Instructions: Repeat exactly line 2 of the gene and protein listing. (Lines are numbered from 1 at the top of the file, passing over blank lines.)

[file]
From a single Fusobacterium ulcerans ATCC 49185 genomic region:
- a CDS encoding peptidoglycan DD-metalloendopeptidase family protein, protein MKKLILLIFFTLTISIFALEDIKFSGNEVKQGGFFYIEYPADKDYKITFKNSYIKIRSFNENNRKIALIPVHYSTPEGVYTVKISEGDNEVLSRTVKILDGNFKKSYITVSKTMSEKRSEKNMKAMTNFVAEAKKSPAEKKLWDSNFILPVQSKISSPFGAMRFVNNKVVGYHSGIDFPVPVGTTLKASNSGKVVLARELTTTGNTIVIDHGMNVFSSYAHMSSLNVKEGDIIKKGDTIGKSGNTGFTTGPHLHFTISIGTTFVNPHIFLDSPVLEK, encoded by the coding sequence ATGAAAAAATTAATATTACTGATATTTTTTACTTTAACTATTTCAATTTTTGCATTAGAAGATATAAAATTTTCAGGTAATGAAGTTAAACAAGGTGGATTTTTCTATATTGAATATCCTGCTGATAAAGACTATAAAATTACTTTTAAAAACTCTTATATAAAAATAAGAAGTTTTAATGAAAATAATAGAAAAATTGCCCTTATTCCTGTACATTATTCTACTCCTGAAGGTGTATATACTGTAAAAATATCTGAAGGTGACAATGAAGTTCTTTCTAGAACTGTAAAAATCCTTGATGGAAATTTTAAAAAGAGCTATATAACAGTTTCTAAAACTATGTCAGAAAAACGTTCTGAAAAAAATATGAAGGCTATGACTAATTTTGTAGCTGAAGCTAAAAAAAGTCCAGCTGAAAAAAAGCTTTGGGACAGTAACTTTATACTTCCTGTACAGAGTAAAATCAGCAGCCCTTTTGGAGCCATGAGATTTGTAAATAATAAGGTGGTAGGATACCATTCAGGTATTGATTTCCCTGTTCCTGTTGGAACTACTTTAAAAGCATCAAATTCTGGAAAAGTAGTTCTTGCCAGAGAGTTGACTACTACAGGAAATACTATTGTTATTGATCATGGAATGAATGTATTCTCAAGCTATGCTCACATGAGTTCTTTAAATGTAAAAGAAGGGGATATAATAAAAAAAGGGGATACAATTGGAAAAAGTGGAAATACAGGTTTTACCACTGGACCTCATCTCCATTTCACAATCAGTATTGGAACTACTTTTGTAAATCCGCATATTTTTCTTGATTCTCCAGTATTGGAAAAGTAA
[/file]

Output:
- a CDS encoding peptidoglycan DD-metalloendopeptidase family protein, protein MKKLILLIFFTLTISIFALEDIKFSGNEVKQGGFFYIEYPADKDYKITFKNSYIKIRSFNENNRKIALIPVHYSTPEGVYTVKISEGDNEVLSRTVKILDGNFKKSYITVSKTMSEKRSEKNMKAMTNFVAEAKKSPAEKKLWDSNFILPVQSKISSPFGAMRFVNNKVVGYHSGIDFPVPVGTTLKASNSGKVVLARELTTTGNTIVIDHGMNVFSSYAHMSSLNVKEGDIIKKGDTIGKSGNTGFTTGPHLHFTISIGTTFVNPHIFLDSPVLEK, encoded by the coding sequence ATGAAAAAATTAATATTACTGATATTTTTTACTTTAACTATTTCAATTTTTGCATTAGAAGATATAAAATTTTCAGGTAATGAAGTTAAACAAGGTGGATTTTTCTATATTGAATATCCTGCTGATAAAGACTATAAAATTACTTTTAAAAACTCTTATATAAAAATAAGAAGTTTTAATGAAAATAATAGAAAAATTGCCCTTATTCCTGTACATTATTCTACTCCTGAAGGTGTATATACTGTAAAAATATCTGAAGGTGACAATGAAGTTCTTTCTAGAACTGTAAAAATCCTTGATGGAAATTTTAAAAAGAGCTATATAACAGTTTCTAAAACTATGTCAGAAAAACGTTCTGAAAAAAATATGAAGGCTATGACTAATTTTGTAGCTGAAGCTAAAAAAAGTCCAGCTGAAAAAAAGCTTTGGGACAGTAACTTTATACTTCCTGTACAGAGTAAAATCAGCAGCCCTTTTGGAGCCATGAGATTTGTAAATAATAAGGTGGTAGGATACCATTCAGGTATTGATTTCCCTGTTCCTGTTGGAACTACTTTAAAAGCATCAAATTCTGGAAAAGTAGTTCTTGCCAGAGAGTTGACTACTACAGGAAATACTATTGTTATTGATCATGGAATGAATGTATTCTCAAGCTATGCTCACATGAGTTCTTTAAATGTAAAAGAAGGGGATATAATAAAAAAAGGGGATACAATTGGAAAAAGTGGAAATACAGGTTTTACCACTGGACCTCATCTCCATTTCACAATCAGTATTGGAACTACTTTTGTAAATCCGCATATTTTTCTTGATTCTCCAGTATTGGAAAAGTAA